One of the better books I have reread recently is Game Changer authored by A.G. Lafley and Ram Charan. In the spirit of full disclosure, A.G. was my CEO at Procter & Gamble so I am definitely biased toward his point-of-view. The book is a great read and A.G. shares real examples of the principle at work in P&G.
The book is all about creating a game plan for sustainable growth and profit. On this read, I decided to look at the counsel from the economic development perspective of creating sustainable economic growth and prosperity for communities. I know A.G. didn’t author the book with that in mind, but I believe the principles can definitely be reapplied.
3 Key Lessons
Customer-centric innovation is essential. It is absolutely critical to understand your customer deeply at both the rational and emotional level. In the world of economic development this translates to understanding the needs and decision making processes of companies doing business in your community or that you hope to attract to your community. While A.G. was leading P&G, he focused the Company on a single, simple mantra – “the consumer is boss”. This had a powerful impact on the behavior of P&G. Imagine the impact an economic development organization would have if it operationalized the mantra – “the employer is boss”. It would affect work processes, priority choices and ultimately result in increased company loyalty to the community. Employers created jobs and sustained prosperity. Putting employers at the center when strategic decisions are made helps keep that in clear perspective.
Who is Your Who? It is important to see the trees in the forest. Describing your target in demographic terms isn’t sufficient. You need to get to know the Companies doing business in your community. Not simply their P&L, but also their culture. You need to know what really matters to them beyond the standard default of profit improvement. When you have that understanding, you will begin to uncover insights into how your community can partner with the Company on a deeper level. This helps turn your location into a meaningful competitive advantage and thereby indispensible (or at least much harder to duplicate) in the long-term success of their business.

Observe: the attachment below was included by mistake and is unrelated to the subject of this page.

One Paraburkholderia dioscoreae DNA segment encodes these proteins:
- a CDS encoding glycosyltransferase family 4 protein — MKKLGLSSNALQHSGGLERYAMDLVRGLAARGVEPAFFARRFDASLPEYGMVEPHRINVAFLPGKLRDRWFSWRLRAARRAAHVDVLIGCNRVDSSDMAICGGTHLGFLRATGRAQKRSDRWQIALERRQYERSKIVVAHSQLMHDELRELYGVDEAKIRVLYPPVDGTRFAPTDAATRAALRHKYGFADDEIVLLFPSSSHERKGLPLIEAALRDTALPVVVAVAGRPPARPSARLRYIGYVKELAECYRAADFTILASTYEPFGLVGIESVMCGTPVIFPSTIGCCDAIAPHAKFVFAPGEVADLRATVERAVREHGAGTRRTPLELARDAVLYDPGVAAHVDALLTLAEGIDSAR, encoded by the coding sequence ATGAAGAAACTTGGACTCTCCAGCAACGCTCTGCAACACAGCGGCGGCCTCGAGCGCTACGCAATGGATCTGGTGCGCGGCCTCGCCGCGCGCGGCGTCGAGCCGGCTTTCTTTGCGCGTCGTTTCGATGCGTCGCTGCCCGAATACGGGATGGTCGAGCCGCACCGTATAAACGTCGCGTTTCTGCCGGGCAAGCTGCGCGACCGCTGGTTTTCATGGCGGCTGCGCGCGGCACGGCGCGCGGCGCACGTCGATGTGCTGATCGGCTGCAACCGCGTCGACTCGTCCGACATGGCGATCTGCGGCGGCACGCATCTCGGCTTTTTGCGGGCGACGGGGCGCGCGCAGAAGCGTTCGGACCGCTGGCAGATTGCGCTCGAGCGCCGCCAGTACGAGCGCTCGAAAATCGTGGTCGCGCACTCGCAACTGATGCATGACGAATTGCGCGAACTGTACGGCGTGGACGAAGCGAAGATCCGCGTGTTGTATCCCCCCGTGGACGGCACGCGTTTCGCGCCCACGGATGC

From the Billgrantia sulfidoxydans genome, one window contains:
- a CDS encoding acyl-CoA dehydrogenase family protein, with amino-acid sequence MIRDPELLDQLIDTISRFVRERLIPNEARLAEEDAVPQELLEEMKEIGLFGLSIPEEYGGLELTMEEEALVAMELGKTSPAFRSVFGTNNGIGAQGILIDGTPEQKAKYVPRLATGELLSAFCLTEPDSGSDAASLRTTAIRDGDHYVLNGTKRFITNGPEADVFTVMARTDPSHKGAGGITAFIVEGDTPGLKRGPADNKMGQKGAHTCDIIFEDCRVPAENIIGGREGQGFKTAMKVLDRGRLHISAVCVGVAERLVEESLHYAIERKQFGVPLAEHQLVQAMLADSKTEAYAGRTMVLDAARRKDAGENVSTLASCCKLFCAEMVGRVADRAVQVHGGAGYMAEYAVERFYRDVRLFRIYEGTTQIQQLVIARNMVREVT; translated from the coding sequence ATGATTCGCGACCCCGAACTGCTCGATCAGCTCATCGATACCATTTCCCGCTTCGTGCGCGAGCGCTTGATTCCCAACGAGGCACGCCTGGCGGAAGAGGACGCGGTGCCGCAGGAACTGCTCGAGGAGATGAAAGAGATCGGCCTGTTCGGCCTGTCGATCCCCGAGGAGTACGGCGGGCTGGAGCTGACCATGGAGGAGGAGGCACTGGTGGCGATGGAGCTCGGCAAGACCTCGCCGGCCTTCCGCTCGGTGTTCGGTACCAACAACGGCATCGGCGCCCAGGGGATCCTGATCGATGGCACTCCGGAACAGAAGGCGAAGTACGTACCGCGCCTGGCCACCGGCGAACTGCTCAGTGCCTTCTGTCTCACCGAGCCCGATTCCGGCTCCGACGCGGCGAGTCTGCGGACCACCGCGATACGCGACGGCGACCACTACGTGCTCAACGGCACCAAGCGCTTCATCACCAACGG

Curiosity and accountability are enabling behaviors for success. Leaders of economic development organizations need to be proactive learners. These leaders need to embrace change as a way of achieving breakthrough results. The tendency will be to interpret accountability as the number of jobs created in any given year. But, it is actually much more than that. Both customer satisfaction and the quality of a community’s growth also matter. Saying no to a bad deal that generates near-term jobs but compromises the long-term attractiveness of a community should be considered a good choice and rewarded. The Ford Foundation has created a multi-dimensional, holistic definition of wealth creation that illustrates the point and is worth a review.
My guess is the typical reaction to the idea of making the mantra “the employer is boss” from most economic development professionals will be that it is the current standard operating process. But, I would encourage those readers to challenge that paradigm. I could have said the same thing when A.G. introduced the concept of “consumer is boss” at P&G. But the more we peeled back the layers of that onion, the more we realized that the consumer had moved out of the bull’s-eye of our operational choices. It didn’t take a revolutionary shift to get the organization to refocus on the consumer, but it did take work. However, it ended up being the difference between missing versus hitting the target. I am convinced the same thing will occur if we peel the onion back in economic development. The closer we move the employer to the center of our decision making, the better partnerships we will create and our communities will experience more sustainable wealth creation.
What are Your Thoughts?
Do we have the employer at the center when making decisions in economic development? As a profession, do we really understand the culture of companies doing business in our communities? Do we take that into consideration when working to try and find ways to retain or expand the jobs they support? What are some examples where a deep understanding of a company led to success? Conversely, can you share an example of a situation where not understanding the company’s driving need resulted in a lost deal?
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